Zusammenfassung / Abstract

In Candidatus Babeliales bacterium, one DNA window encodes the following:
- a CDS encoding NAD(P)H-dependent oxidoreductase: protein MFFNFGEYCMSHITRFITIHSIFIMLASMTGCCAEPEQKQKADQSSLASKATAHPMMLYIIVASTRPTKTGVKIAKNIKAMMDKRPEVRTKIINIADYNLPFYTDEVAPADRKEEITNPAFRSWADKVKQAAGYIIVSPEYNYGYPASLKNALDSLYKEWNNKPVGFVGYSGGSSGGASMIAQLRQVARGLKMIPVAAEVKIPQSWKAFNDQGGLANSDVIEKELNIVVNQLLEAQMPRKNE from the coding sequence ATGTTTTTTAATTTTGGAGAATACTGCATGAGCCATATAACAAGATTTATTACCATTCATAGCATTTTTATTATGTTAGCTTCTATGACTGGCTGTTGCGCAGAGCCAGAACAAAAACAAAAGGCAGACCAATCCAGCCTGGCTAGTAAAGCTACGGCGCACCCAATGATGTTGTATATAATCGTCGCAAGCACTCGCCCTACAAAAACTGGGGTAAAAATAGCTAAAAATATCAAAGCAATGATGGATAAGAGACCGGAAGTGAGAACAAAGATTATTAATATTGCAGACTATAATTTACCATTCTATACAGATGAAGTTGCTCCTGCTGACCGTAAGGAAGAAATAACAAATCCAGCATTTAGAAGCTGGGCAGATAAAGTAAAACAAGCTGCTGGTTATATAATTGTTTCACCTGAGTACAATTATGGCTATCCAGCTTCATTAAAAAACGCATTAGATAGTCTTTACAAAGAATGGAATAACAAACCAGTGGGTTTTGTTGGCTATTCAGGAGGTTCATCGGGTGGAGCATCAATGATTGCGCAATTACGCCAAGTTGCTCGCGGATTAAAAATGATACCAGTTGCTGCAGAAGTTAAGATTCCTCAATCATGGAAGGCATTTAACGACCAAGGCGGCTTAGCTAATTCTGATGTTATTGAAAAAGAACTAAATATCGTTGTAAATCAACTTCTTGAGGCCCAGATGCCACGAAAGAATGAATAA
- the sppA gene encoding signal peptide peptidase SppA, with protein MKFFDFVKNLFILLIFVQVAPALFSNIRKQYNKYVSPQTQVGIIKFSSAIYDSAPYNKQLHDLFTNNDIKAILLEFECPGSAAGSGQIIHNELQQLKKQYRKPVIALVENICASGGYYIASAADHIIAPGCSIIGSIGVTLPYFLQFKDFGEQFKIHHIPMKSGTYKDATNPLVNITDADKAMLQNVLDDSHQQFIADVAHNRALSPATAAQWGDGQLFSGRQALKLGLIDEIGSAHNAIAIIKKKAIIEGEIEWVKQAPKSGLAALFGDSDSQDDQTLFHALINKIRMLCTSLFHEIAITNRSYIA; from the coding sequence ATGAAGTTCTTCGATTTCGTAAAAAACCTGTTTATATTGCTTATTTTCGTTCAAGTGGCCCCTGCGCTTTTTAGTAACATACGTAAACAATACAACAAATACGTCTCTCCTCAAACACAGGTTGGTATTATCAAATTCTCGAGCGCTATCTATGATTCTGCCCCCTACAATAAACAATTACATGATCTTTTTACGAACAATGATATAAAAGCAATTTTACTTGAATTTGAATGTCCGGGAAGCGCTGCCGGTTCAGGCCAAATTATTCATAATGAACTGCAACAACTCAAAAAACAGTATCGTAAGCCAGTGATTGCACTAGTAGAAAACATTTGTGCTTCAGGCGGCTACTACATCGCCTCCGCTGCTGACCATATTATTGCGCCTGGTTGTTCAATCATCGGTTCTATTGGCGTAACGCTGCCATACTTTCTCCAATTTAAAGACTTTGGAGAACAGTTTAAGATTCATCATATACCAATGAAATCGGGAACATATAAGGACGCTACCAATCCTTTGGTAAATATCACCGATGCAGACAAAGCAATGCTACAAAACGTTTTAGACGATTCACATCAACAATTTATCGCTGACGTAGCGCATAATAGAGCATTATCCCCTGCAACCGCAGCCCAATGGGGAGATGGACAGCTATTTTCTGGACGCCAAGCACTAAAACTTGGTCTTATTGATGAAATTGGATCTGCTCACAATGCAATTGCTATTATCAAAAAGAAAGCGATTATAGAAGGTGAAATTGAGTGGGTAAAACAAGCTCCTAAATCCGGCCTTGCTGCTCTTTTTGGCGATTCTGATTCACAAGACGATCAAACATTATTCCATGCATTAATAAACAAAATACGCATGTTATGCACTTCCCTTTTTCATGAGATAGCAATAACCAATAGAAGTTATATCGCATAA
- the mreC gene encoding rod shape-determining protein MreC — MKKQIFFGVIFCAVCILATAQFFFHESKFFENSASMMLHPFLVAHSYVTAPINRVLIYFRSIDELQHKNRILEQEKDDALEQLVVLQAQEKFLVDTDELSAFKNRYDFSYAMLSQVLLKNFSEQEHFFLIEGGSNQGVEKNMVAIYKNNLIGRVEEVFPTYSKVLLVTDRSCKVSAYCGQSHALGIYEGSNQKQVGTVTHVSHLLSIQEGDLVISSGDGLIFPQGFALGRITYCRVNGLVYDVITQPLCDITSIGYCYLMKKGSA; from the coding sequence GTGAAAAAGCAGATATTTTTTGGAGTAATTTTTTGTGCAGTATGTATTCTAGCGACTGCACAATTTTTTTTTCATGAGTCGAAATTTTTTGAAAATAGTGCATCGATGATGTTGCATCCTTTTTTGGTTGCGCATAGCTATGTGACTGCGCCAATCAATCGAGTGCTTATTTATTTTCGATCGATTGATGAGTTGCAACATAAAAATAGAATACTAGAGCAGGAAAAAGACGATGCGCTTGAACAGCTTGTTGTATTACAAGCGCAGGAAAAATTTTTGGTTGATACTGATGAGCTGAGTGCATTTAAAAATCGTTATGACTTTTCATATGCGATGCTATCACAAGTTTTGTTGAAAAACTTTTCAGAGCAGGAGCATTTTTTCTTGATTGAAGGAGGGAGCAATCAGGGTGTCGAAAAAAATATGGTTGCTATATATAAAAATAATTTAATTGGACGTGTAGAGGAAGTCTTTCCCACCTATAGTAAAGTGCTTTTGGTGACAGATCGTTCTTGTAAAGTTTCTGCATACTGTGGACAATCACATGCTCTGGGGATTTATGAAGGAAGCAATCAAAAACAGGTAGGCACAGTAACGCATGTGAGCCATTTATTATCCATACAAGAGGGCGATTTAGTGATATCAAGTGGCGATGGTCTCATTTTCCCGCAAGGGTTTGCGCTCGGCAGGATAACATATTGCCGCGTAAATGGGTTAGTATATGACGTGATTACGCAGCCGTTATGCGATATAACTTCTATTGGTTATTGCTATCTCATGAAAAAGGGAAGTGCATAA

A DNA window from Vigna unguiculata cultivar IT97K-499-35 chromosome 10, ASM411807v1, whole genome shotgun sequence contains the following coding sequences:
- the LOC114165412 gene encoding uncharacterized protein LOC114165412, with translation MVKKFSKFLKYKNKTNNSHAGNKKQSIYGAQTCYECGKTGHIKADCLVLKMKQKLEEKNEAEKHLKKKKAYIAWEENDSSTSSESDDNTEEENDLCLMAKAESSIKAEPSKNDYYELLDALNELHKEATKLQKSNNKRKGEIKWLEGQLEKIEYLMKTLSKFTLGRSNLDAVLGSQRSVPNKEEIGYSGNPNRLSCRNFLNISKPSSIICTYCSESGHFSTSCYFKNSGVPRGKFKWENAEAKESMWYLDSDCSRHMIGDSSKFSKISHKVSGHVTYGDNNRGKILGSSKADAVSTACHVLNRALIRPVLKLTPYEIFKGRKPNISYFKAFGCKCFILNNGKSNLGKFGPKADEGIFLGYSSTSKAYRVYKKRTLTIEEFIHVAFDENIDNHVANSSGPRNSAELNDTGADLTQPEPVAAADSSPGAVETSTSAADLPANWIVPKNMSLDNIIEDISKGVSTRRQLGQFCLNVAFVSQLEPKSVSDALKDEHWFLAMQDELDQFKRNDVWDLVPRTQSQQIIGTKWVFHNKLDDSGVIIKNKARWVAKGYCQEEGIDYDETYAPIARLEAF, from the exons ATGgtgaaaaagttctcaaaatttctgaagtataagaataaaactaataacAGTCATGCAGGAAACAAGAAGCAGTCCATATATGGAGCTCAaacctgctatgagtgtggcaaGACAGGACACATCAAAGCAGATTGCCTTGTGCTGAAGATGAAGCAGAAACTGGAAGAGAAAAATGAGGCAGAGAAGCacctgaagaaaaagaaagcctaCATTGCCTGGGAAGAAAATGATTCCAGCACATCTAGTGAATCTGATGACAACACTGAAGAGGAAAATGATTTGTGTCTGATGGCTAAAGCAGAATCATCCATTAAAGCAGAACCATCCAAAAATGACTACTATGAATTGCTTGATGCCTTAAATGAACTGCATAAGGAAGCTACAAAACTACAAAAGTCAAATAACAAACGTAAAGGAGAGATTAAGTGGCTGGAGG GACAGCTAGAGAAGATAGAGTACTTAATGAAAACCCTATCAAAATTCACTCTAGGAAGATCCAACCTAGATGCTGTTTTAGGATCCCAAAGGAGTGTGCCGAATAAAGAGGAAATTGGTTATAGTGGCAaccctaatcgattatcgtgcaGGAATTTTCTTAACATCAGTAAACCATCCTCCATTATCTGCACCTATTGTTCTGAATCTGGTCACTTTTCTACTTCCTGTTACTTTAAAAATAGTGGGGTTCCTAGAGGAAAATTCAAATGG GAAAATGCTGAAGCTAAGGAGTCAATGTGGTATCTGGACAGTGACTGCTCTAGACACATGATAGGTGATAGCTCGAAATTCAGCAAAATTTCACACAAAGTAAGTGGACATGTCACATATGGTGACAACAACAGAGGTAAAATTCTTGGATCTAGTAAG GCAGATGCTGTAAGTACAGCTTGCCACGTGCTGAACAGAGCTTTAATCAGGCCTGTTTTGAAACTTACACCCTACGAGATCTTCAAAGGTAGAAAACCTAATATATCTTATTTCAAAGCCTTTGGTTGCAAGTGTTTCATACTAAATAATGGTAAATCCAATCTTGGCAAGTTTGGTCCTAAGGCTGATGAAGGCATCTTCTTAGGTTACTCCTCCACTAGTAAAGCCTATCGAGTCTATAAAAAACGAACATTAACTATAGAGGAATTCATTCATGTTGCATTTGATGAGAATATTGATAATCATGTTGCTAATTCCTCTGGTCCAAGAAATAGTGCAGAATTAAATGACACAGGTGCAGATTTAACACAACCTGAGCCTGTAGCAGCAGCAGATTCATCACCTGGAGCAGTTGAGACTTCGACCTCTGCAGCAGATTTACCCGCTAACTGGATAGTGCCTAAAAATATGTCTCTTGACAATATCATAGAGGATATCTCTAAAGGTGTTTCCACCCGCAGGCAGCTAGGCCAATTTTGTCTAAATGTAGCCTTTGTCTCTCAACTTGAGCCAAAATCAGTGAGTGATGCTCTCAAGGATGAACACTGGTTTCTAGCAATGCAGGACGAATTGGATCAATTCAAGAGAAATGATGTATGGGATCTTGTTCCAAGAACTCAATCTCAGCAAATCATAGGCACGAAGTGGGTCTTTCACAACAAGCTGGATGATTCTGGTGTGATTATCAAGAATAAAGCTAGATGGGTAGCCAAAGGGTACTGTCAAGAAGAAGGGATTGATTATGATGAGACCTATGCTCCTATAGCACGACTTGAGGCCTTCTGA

“‘But the common unified command language has never denationalized a man …’ Slovenian Catholic politics between nationalism, political pragmatism and loyalty to the emperor” – When the Austrian parliament was debating the new defence law in 1912, the Slovene People’s Party supported the government with all possible means. Ignoring its long-held political principles, the party voted with the government in each and every case. Its MP, Ignacij Žitnik, even endorsed the continuous dominance of German in the armed forces in his speech, causing a temporary split in the joint Slovene-Croat caucus, because the Croat MPs from Dalmatia were not ready to support such a course. The analysis of Slovene People’s Party actions indicates that it was ready to publicly give up on one of the central tenets of ethnolinguistic nationalism—the use of the national language in all the situations—to appear as military-friendly as possible. By 1912, the People’s Party had given up on attaining a favourable reform of the Empire through the parliament. Party leaders now pinned all their hopes on the heir to the throne, Archduke Francis Ferdinand, expecting that he would enact the reform from above at the time of his accession to the throne. Therefore, persuading the Archduke and the army that they are a reliable ally, became their main political strategy.